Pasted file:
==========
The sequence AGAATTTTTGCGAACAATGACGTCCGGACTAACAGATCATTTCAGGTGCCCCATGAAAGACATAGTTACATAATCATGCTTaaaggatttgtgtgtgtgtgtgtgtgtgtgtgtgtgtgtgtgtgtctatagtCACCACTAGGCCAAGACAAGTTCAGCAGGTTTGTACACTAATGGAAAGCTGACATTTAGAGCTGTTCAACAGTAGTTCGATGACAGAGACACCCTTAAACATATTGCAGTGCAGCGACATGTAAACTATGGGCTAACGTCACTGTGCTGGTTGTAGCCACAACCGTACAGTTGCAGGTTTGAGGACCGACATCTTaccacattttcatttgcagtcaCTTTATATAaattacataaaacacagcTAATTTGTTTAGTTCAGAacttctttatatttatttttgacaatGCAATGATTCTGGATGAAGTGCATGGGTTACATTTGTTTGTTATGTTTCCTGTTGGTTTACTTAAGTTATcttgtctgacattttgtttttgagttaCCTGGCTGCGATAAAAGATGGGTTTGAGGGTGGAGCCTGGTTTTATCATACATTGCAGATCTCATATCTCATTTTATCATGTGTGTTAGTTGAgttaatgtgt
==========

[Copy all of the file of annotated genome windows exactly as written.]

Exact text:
The sequence AGAATTTTTGCGAACAATGACGTCCGGACTAACAGATCATTTCAGGTGCCCCATGAAAGACATAGTTACATAATCATGCTTaaaggatttgtgtgtgtgtgtgtgtgtgtgtgtgtgtgtgtgtgtctatagtCACCACTAGGCCAAGACAAGTTCAGCAGGTTTGTACACTAATGGAAAGCTGACATTTAGAGCTGTTCAACAGTAGTTCGATGACAGAGACACCCTTAAACATATTGCAGTGCAGCGACATGTAAACTATGGGCTAACGTCACTGTGCTGGTTGTAGCCACAACCGTACAGTTGCAGGTTTGAGGACCGACATCTTaccacattttcatttgcagtcaCTTTATATAaattacataaaacacagcTAATTTGTTTAGTTCAGAacttctttatatttatttttgacaatGCAATGATTCTGGATGAAGTGCATGGGTTACATTTGTTTGTTATGTTTCCTGTTGGTTTACTTAAGTTATcttgtctgacattttgtttttgagttaCCTGGCTGCGATAAAAGATGGGTTTGAGGGTGGAGCCTGGTTTTATCATACATTGCAGATCTCATATCTCATTTTATCATGTGTGTTAGTTGAgttaatgtgt